In July 2011 the National Literacy and Numeracy Strategy - Literacy and Numeracy for Learning and Life 2011-2020 - was published. It set out to raise standards in literacy and numeracy in early years and school settings. It recognised the importance of these key skills for all aspects of day-to-day life and learning. Circulars 56/2011 for the primary sector and 25/2012 for the post-primary sector provided information on steps to be taken by schools under the Strategy, including the allocation of additional teaching time to both literacy and numeracy.
An interim review was published in 2017. The review shows that standards in literacy and numeracy have risen with Ireland’s students ranked highly in international surveys, particularly in literacy. To build on these achievements the review sets out updated and ambitious targets for literacy and numeracy in schools so as to further improve the standards for the all learners with specific focus on our lowest and highest achieving students. Specific targets for disadvantaged schools have also been included. Publication of the DEIS Plan 2017 is a significant step and its implementation will be the vehicle for driving progress in terms of improving educational outcomes including literacy for pupils at greatest risk of not achieving their full potential. Achievement of targets under the Literacy and Numeracy review will be measured through the National Assessments of English Reading and Mathematics (NAERM) and Programme for International Student Assessment (PISA).
The Action Plan for Education 2018 sets out focussed actions in order to close the gap in literacy and numeracy among our learners, this focus will continue.
The Department of Education and Skills does not hold data on individual children in terms of literacy or numeracy issues. These issues are assessed and managed at a school level.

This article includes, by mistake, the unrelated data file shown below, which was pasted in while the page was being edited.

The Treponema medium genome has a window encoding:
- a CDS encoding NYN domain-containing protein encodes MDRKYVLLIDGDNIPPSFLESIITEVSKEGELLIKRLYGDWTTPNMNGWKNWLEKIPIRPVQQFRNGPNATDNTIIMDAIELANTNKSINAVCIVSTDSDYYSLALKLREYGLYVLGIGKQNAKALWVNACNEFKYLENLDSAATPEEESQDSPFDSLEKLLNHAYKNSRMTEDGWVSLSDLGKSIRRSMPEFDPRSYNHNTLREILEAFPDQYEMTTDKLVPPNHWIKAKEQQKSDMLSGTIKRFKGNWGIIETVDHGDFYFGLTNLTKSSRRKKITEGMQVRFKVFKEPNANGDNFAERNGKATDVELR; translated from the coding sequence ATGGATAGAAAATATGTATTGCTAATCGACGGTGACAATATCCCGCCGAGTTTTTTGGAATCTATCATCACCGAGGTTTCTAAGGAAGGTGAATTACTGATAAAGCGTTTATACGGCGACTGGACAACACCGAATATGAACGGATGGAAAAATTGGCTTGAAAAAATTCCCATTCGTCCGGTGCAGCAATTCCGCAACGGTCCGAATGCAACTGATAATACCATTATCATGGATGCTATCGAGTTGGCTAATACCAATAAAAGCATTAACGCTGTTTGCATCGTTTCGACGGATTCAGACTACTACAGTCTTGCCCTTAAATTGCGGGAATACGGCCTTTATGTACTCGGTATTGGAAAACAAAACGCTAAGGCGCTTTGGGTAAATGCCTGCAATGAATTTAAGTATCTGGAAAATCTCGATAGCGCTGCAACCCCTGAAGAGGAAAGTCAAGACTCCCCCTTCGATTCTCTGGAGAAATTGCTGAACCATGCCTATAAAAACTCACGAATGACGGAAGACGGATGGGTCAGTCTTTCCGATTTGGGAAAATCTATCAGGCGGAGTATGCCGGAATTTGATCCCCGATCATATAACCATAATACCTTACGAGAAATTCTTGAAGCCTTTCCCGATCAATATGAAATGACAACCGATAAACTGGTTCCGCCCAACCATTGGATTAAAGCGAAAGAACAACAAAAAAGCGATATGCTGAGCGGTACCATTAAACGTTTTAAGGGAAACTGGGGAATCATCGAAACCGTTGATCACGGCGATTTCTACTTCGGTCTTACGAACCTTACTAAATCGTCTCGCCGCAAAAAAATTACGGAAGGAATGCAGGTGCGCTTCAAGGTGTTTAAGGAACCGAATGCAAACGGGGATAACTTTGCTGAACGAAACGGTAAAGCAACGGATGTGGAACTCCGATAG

Standardised Testing results from primary schools, come to the Department in an amalgamated form. The purpose of these tests is to inform the development of school profiles, to allocate special education teachers to schools and to inform national education policy.
Measures and supports, such as those listed below, are available for schools to assist them in addressing the needs of a particular student. It is up to schools to adopt these supports as they see fit.
- The Department has set out the Continuum of Support framework to assist schools in identifying and responding to pupils’ needs. This framework helps to ensure that interventions are incremental, moving from class-based interventions to more intensive and individualised support, and that they are informed by careful monitoring of progress.
- Many children require additional teaching support in schools. In such circumstances, the classroom teacher is supported by Special Educational Needs Teachers, who will have access to additional training in the area of special education, and who will work closely with the class teacher to provide additional teaching support for children with special educational needs.
- The classroom teacher, in consultation with the Special Educational Needs Teacher as required, will consider ways in which the curriculum can be differentiated or adapted to suit the needs of individual pupils. This may also involve identifying the most appropriate teaching strategies and programmes to meet the child’s needs, and deciding which additional teaching supports are required. Parents should normally be consulted as part of this process.
- The Department has produced Guidelines for Primary Schools: Supporting Pupils with Special Educational Needs in Mainstream Schools in consultation with the National Educational Psychological Services, the Inspectorate and Special Education Section. This gives guidance to schools in how to use additional resources to support children with learning difficulties and special educational needs either within the classroom or in a smaller learning support context